TANZANIA – Tanzania is planning to grow more cane and build cane milling factories, calling on both local and foreign investors to develop this industry even as demand for sugar in this country is seen on the rise.
Kilombero Sugar Company, majority owned by South Africa’s Illovo Sugar and one of the largest sugar producers in the country said it plans to build a new factory with expansion of sugar farms in Morogoro region where it operates.
As a result, the company hopes to increase production from 126,000 tonnes to 250,000 per year.
“We are looking to support government’s industrialisation drive that will ensure Tanzania produces enough sugar to meet domestic demand,” said executive director Guy Williams.
According to the EastAfrican, the Minister for Industry, Trade and Investment Charles Mwijage had said that the government had set aside 294,000 hectares of land to be allocated to companies looking to develop sugarcane plantations.
Given a sugar deficit of 135,000 tonnes in Tanzania, the government issued import permits to sugar manufacturers to import sugar, while seeking investors to venture into sugarcane cultivation and sugar processing, reports the EastAfrican.
Tanzania has four estates and factories producing a total of 300,000 tonnes of sugar per year in their full capacity including Kilombero Sugar Company, majority owned by South Africa’s Illovo Sugar, Mtibwa, Kagera and TPC, a unit of Mauritius sugar producer Alteo.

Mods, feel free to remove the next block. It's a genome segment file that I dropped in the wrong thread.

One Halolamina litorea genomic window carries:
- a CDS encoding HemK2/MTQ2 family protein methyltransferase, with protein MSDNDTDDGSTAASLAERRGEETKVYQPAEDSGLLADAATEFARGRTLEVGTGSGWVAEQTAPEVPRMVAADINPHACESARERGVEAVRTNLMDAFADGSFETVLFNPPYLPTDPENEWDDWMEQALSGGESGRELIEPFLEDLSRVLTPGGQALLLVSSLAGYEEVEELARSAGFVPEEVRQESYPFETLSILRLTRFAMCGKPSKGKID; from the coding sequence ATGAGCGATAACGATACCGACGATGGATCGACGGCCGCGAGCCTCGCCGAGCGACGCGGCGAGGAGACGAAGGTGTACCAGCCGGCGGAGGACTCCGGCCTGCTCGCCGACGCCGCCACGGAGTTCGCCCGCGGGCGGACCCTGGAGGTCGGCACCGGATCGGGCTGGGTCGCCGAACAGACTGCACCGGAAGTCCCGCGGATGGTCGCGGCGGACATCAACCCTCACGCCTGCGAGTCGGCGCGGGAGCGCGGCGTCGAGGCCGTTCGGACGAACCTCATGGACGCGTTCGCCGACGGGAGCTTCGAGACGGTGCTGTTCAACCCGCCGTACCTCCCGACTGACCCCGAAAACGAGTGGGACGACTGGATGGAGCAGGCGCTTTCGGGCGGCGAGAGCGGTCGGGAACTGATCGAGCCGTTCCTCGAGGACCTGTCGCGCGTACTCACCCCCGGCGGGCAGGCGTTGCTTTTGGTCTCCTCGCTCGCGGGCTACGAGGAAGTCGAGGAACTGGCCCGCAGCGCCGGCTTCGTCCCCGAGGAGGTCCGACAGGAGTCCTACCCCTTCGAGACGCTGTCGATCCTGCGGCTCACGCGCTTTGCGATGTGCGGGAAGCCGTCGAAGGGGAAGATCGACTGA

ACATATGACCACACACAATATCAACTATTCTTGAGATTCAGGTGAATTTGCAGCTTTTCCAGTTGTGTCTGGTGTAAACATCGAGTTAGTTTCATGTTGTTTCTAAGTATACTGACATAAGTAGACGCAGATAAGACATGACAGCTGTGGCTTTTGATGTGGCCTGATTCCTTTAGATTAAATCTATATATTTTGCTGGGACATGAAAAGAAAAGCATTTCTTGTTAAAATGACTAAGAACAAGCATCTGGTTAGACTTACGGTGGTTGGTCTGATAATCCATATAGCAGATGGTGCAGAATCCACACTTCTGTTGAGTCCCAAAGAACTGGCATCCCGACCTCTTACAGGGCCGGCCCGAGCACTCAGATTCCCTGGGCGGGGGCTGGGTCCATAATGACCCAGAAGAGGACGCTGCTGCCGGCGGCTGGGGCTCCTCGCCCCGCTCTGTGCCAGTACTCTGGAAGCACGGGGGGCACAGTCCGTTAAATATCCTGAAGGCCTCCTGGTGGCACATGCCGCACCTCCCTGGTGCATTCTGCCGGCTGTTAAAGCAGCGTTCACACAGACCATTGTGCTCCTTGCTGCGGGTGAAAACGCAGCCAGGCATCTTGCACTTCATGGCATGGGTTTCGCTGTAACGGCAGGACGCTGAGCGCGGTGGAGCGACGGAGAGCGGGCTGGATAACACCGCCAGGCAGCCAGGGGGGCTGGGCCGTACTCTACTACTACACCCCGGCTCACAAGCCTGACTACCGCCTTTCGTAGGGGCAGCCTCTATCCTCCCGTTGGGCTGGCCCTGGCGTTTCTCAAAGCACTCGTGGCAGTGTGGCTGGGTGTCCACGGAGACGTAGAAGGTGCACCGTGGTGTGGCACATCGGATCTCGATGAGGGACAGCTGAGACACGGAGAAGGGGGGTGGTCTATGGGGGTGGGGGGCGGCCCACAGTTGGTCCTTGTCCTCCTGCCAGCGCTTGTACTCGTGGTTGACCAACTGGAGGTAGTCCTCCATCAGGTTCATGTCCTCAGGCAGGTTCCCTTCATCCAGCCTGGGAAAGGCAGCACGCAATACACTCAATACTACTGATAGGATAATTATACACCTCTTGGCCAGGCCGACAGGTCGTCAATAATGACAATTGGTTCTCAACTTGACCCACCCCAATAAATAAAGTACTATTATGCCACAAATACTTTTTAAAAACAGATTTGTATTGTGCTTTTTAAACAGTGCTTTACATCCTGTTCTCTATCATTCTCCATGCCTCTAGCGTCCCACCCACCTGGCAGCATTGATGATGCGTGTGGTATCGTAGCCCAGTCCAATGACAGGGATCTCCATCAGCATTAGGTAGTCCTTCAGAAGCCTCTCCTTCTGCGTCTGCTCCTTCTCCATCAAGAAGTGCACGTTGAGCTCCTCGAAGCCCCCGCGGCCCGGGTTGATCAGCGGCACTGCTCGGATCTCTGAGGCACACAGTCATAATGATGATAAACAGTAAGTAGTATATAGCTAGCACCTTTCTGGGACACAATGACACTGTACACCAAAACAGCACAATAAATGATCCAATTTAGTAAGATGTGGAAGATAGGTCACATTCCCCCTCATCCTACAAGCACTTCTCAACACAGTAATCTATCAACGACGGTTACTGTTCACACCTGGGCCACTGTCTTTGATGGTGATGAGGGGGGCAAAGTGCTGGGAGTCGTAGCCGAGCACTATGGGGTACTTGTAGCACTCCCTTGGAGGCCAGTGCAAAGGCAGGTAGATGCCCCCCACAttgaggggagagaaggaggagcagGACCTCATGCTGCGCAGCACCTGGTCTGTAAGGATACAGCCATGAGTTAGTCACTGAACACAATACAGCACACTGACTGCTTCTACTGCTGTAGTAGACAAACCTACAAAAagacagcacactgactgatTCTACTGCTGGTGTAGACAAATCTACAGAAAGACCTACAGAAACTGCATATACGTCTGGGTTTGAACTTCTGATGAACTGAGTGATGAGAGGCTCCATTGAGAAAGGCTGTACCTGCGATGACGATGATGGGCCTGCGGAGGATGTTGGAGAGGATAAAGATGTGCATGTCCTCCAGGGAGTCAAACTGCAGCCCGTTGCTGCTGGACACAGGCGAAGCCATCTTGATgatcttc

All the companies were privatised between 1998 and 2001and since then, they have improved in terms of capital investments, area and revenue with reported total production of 304,135 tonnes in 2010/11
The shortage has prompted the National Social Security Fund (NSSF) and PPF Pension Fund to collaborate in constructing sugar cane cultivation and raw production at Mkulazi Sugar Farm in Morogoro region starting January 2019, aiming to produce 30,000 tonnes of sugar per year.
To boost production, Sultanate of Oman had agreed to invest in sugarcane cultivation in Western Tanzania for Kagera Sugar Factory, which hopes to raise its production from 60 tonnes to 300,000 tonnes per year.
Tanzania still has an estimated annual sugar deficit of 220,000-300,000tonnes for domestic and industrial sugar, the industry’s challenges ranging from unsustainable expansion to government issues on outgrower schemes, based on data from the Ministry of Industry and Trade.